Healthcare is the source of eight percent of the nation’s carbon footprint, but it doesn’t have to be that way. Quality care does not have to come at the expense of Mother Earth – instead, many healthcare organizations can pursue sustainability without compromising quality care. Environmentally-conscious organizations can rely on the pharmacists and related professionals trained under a University of the Sciences and Practice Greenhealth (PGH) partnership to put sustainability in focus in the pharmacy or pharmacy department.
Since 2011, the partnership between USciences – specifically, the university’s Mayes College of Healthcare Business and Policy and Philadelphia College of Pharmacy – and the nonprofit Practice Greenhealth has yielded three sustainability training modules for pharmacists, with three modules for community pharmacists in development. USciences has also incorporated components of the modules into its Public Health and Pharmacy course, while faculty and staff have presented the modules and related coursework at state-wide pharmacy associations. The program underscores the notion that pharmacists are in a prime position to contribute to environmental sustainability – especially on issues such as the contamination of the nation’s rivers, streams, and lakes with pharmaceuticals.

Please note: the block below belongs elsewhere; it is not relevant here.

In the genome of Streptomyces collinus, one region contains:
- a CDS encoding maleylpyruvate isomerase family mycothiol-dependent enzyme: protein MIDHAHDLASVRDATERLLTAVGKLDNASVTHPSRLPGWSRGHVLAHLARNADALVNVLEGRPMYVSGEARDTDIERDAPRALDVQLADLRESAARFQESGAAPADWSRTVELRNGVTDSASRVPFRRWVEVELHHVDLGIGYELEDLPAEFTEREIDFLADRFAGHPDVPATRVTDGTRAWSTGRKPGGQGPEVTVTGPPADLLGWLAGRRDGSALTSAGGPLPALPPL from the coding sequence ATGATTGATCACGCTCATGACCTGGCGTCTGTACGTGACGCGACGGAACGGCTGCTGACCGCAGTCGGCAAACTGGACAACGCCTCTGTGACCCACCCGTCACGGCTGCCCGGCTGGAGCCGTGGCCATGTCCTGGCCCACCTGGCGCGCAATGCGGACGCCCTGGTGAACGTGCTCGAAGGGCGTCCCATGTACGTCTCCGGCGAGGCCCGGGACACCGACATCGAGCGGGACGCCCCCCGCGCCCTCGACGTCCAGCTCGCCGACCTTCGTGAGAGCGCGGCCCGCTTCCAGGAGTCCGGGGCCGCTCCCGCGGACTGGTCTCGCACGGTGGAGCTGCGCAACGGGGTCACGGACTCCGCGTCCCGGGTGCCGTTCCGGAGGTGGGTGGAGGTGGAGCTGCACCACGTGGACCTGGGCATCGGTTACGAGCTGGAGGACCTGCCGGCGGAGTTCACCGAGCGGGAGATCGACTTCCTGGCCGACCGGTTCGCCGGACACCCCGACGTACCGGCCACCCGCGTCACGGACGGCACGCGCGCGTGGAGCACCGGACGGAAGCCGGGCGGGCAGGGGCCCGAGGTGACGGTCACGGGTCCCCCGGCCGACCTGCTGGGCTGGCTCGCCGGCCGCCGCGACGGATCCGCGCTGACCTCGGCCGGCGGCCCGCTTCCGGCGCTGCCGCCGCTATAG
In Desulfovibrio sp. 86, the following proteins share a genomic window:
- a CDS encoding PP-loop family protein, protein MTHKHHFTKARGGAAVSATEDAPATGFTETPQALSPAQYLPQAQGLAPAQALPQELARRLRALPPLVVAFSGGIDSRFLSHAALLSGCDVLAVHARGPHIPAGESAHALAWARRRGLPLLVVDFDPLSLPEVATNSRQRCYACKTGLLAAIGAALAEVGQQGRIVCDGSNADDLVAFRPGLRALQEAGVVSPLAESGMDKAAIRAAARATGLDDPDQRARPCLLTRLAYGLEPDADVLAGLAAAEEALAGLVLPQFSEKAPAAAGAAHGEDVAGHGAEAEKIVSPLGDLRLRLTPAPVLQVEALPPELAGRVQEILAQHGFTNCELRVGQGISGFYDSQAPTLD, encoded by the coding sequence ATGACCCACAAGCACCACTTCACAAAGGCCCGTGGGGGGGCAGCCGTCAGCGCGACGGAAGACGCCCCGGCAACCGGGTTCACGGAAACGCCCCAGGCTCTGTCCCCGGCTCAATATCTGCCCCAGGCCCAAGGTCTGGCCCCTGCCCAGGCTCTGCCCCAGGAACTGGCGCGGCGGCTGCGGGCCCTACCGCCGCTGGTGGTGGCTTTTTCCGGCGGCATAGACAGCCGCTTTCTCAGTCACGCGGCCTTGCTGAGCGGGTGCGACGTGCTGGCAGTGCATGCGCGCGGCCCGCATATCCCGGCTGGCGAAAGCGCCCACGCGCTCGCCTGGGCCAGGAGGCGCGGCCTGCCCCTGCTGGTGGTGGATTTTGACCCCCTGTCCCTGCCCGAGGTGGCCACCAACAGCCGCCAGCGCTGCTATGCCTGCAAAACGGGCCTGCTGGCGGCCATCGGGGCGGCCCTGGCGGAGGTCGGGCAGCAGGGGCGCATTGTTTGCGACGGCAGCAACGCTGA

Medication dispensed by a pharmacist and consumed by a patient quickly enters the water supply – often contained in human waste, or more directly, in the form of medicine flushed down a toilet. Repeated millions of times, the end result is widespread contamination – with dramatic consequences. Lake Mead, a 250-square-mile body of water on the Arizona-Nevada border, is a great example. High levels of contamination there are cited as a potential cause of reproductive problems in the local fish population, such as males with low sperm counts or females that develop abnormal sexual organs.
Like Lake Mead, the nation’s drinking water contains pharmaceuticals. Recently, the Associated Press concluded that 41 million Americans rely on drinking water that is contaminated with pharmaceuticals. Even without definitive links between contamination and human health problems, many experts agree pharmaceutical contamination must be addressed and pharmacists should be involved.
The USciences and Practice Greenhealth program underscores the notion that pharmacists are key players in sustainability due to a role that has them interfacing with the public. From this position, pharmacists can advise the public to follow proper disposal guidelines issued with each prescription…and consume the entire prescription. If a prescription cannot be finished, pharmacists are in a position to refer patients to FDA disposal guidelines, or advise them of a pharmacy take-back event or municipal hazardous waste day. Ending the flushing of excess medication down the toilet – a major cause of contamination – becomes a reality with sustainability training for pharmacists. Together, these actions are strong initial steps in the push to halt further pharmaceutical contamination of the nation’s water supplies.